As an errata of sorts to my #LibrePlanet2019 talk---I think I said "GNU/Linux running on the proprietary Windows kernel", when Linux isn't involved---it's GNU/kWindows. Microsoft wrote a compatibility layer that translates Linux syscalls, so programs compiled _for_ GNU/Linux run atop of the Windows kernel. See for more information.

I also forgot to mention for the 2FA password manager example that storing long-term secrets using asymmetric ciphers isn't a good idea; you should use symmetric keys for that. Fortunately, pass{words,phrases} (as I demonstrated in the talk) aren't long-term secrets---they're easily changed. But you can easily do _both_ asymmetric for 2FA with a smartcard and symmetric by adding another GPG invocation to the pipeline.

More to come (including repository of the source code for the slides, as well as notes) within the next day or so. Slides are at Thanks to all those who attended and watched online. Feedback/criticism welcome. I simplified my talk a lot in case the audience wasn't technical but I also didn't want to simplify it too much in case the audience was full of hackers. The intent was to just provide some exposure to the concepts for further research by attendees.

@mikegerwitz I liked the 2FA idea and think I may implement something like it. Do you keep the master copy at home? Is there a cohost option you trust?

· · Tootle for Mastodon · 1 · 0 · 0
@mnw Thanks for the feedback.

I keep a master copy on a server hosted at my house. This also makes it easy to share a password database with my wife (encrypted with both my key and a key I generated for her). But I just have her open it with Emacs over SSH, which decrypts it automatically. Obviously there are more risks associated with that, but it's easy for her to manage, meaning she'll actually use it (it's an Org mode document).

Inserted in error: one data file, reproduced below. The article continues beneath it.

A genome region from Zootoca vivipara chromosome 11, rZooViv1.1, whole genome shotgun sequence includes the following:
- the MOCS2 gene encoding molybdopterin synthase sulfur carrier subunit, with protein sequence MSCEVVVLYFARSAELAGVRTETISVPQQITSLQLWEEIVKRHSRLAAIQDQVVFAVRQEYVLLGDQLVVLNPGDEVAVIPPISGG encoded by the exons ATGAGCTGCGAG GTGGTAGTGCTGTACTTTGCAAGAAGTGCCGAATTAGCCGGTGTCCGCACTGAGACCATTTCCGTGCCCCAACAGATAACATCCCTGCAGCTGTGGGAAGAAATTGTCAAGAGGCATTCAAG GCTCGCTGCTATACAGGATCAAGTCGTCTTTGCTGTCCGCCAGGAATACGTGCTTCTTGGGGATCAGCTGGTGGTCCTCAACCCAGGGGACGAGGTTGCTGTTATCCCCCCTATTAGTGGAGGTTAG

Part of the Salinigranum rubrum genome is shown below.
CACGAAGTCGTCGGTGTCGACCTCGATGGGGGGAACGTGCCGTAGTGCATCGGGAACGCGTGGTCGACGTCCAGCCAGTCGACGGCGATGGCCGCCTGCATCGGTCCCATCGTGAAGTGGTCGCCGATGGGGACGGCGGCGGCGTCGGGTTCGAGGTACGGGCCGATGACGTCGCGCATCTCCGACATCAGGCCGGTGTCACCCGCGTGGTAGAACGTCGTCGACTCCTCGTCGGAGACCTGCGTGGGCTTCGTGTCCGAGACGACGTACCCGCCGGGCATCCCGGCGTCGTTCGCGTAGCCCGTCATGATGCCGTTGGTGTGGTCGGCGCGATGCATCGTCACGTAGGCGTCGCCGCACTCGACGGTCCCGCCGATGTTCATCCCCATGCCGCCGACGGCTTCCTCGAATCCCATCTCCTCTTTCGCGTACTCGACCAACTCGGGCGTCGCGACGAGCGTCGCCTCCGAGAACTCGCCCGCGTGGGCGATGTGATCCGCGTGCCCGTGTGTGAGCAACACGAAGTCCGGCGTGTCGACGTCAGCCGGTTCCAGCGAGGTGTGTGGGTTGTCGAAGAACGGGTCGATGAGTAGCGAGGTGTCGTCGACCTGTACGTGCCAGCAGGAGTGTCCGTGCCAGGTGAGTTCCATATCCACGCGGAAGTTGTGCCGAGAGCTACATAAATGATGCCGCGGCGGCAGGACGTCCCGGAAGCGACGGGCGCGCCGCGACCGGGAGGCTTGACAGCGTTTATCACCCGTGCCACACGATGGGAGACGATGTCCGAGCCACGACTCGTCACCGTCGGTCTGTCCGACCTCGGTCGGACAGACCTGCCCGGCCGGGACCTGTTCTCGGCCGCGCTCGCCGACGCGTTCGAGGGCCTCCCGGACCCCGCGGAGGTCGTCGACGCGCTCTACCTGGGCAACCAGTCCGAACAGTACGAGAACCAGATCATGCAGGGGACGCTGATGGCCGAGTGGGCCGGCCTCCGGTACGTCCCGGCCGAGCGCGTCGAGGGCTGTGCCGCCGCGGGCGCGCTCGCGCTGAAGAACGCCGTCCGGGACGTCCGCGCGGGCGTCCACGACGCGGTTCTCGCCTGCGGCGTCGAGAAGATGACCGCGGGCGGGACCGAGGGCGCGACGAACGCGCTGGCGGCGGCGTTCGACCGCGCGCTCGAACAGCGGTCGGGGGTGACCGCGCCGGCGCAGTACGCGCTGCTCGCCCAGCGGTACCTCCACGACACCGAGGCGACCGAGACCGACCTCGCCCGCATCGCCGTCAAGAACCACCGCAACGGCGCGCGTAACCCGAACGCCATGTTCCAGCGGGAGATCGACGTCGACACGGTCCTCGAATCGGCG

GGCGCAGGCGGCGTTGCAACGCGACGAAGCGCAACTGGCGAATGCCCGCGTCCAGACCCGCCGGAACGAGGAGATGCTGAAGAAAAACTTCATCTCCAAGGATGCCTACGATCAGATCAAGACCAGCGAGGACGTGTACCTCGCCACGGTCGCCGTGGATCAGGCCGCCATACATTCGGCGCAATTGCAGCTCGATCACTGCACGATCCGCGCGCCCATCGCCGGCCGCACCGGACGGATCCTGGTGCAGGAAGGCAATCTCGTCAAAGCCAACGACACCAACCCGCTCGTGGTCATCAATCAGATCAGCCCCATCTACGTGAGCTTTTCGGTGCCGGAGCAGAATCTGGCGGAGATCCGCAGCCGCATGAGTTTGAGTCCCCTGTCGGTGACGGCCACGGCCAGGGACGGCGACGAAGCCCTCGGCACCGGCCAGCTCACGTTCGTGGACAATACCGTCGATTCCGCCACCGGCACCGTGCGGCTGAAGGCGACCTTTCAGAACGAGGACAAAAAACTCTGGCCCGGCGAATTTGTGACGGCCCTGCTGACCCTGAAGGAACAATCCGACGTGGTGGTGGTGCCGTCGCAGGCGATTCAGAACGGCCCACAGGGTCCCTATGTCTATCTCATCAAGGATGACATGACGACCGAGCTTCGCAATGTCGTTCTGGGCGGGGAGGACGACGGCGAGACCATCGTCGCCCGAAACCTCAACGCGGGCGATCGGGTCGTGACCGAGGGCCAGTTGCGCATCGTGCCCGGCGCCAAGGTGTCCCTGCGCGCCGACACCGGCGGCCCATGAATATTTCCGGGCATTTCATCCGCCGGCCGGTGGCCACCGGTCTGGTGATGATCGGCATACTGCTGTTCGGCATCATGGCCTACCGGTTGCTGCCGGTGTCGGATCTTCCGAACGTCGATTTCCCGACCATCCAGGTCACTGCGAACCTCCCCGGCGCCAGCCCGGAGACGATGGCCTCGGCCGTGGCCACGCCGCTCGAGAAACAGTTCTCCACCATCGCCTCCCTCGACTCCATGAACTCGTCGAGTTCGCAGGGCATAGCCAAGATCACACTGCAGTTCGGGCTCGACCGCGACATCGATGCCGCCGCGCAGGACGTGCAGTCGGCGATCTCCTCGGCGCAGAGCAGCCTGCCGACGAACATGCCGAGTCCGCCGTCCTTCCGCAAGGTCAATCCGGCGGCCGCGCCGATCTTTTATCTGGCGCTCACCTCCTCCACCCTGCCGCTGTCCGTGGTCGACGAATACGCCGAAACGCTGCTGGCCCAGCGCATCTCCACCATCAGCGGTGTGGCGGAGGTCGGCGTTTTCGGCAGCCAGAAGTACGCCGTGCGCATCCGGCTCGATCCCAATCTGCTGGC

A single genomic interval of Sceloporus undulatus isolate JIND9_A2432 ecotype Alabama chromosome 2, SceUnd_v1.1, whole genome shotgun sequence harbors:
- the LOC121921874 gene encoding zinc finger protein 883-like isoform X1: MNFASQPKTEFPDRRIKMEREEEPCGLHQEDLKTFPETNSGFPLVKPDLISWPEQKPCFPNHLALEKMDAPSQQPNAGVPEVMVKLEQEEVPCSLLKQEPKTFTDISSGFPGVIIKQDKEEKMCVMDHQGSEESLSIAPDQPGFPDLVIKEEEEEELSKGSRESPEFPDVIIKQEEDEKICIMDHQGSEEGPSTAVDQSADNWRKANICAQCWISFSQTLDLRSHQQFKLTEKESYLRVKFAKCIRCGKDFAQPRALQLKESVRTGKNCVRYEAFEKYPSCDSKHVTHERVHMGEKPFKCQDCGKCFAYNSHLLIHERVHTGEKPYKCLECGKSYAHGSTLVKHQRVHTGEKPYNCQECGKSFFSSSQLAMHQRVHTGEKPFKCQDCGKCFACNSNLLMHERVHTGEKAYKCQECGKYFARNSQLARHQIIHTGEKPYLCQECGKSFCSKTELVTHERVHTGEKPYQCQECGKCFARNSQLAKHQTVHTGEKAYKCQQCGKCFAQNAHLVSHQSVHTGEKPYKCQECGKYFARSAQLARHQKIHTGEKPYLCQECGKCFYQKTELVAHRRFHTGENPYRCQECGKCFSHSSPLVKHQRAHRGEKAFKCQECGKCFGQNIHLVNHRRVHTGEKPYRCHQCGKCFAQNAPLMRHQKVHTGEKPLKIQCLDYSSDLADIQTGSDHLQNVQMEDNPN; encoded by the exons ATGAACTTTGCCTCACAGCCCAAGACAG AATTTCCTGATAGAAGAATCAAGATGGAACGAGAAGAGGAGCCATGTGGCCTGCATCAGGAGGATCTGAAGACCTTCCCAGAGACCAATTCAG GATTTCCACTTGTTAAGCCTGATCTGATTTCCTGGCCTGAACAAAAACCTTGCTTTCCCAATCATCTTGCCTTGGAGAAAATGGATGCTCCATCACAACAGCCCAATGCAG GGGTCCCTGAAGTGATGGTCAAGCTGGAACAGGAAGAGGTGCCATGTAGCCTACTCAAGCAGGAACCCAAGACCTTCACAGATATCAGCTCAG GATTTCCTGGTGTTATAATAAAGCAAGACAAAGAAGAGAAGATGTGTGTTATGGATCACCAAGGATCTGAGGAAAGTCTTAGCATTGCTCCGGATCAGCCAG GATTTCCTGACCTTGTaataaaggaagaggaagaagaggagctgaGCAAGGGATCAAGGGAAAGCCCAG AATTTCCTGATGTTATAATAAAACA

Regarding trust: you don't need to trust the host if we change the pipeline a little bit. If you just run `ssh your-host cat db.gpg | gpg --decrypt | ...`, the plaintext is never visible to the server because it's decrypted client-side. This uses more bandwidth, but it means that you can host it anywhere. Also note that if your device is compromised, it'll have access to the entire plaintext of the database.

Just be mindful that you'll have to make sure you choose a strong passphrase or use a randomly generated symmetric key that you store on your local device. If you're using asymmetric encryption, then your database may become compromised in the future, which may or may not matter depending on the secrets. For example, I don't think GnuPG supports any post-quantum secure asymmetric algorithms yet (and they're still an area of research), but maybe other command line utilities do.
@mnw Oh and when accessing my password database remotely over SSH, e.g. at a hotel, I use Tor for additional privacy (`torify ssh`); I posted about that a couple of days ago.

@mikegerwitz thank you so much! I’m excited to finally have a way off of my proprietary option.

Sign in to participate in the conversation
Mastodon @ SDF

"I appreciate SDF but it's a general-purpose server and the name doesn't make it obvious that it's about art." - Eugen Rochko